NASA’s Ingenuity Mars helicopter has completed a record-breaking trek across the Martian surface. The tiny exploration drone made its first flight on April 19, 2021. It has since made several flights. In addition to being the first aircraft in human history to perform powered and controlled flight on another planet, Ingenuity continues to break flight records time and time again.
Ingenuity breaks more flight records on its 25th flight
On April 8, 2022, NASA’s Mars Ingenuity took off on its 25th flight. While a milestone in itself, Ingenuity also broke two records during this flight.
First, he broke his duration record, staying aloft for just over two minutes and 41 seconds. Second, he broke his speed record. The helicopter flew at 12 mph for the duration of the flight, traversing over 2,310 feet of the planet’s surface.
Ingenuity has flown three more times since that day. However, NASA recently shared footage of the Ingenuity’s latest flight record. The nearly three-minute video was sped up quite dramatically, lasting just 35 seconds into the video.
The video also does not show the start or end of the flight. But that’s because the navigation camera turns off when the helicopter comes within a meter of the surface. The helicopter was designed to do this so that dust from the planet does not interfere with the navigation system.
Still, there really isn’t much to see of the camera used by Ingenuity. While breaking the flight record is exciting, the real discoveries will come with Perseverance’s ongoing mission to learn more about ancient life on Mars. Of course, that doesn’t mean ingenuity isn’t important.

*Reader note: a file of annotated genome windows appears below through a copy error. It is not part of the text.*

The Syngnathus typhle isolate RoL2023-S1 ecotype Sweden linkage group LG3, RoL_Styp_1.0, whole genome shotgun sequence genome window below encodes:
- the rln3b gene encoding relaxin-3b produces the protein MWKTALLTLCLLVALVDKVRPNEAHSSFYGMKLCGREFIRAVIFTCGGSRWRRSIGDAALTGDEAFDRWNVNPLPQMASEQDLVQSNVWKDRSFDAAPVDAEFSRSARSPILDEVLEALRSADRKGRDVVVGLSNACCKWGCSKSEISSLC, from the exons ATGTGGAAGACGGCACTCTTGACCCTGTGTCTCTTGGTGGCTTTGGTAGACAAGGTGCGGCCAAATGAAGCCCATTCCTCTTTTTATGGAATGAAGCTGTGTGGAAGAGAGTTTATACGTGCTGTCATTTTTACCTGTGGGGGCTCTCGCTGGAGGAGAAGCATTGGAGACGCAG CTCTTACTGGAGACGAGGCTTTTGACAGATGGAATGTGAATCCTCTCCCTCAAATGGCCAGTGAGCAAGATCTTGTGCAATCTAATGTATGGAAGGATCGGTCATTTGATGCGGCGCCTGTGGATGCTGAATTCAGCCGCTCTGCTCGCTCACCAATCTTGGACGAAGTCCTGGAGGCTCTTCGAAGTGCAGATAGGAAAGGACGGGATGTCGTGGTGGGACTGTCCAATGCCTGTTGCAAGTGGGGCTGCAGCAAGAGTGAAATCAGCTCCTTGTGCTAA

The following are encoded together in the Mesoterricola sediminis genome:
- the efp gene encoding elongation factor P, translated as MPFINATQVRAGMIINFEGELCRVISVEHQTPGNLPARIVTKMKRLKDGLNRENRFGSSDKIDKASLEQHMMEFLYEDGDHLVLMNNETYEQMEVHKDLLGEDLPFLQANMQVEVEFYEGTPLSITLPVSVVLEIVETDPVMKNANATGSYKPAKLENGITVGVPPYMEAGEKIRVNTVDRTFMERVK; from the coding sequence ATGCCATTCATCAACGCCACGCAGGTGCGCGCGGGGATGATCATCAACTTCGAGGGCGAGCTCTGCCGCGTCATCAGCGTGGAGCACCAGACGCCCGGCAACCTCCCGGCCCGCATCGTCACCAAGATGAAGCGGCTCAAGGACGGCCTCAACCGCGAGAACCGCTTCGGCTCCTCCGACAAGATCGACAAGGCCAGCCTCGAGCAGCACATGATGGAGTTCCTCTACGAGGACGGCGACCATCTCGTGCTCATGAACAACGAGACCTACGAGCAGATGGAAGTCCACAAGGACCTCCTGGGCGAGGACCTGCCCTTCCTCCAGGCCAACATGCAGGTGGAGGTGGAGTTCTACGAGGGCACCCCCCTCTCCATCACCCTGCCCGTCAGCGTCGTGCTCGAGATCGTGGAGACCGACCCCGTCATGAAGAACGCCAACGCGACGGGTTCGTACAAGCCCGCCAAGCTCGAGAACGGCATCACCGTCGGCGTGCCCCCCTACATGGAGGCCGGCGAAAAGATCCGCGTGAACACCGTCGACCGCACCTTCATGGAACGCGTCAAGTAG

The place of ingenuity in history
Part of what makes Ingenuity’s pursuit of flight records so important is the role it plays in the future of planetary exploration. Flying is one of the fastest ways to explore and travel. As such, establishing an automated system capable of taking off and flying at considerable speeds and for long durations is vital for future exploration of Mars and other planets.
NASA has a lot of big plans to dig deeper into exoplanets using the James Webb Space Telescope. But, with drones like Ingenuity, we could get a closer look using planes along the planet’s surface. And Ingenuity’s tenacity to survive a near-death experience, as well as a more recent power scare this year, proved that NASA engineering can hold its own.
All that’s left to do now is enjoy the Ingenuity’s continued flight records and all it can teach us about flying on other planets.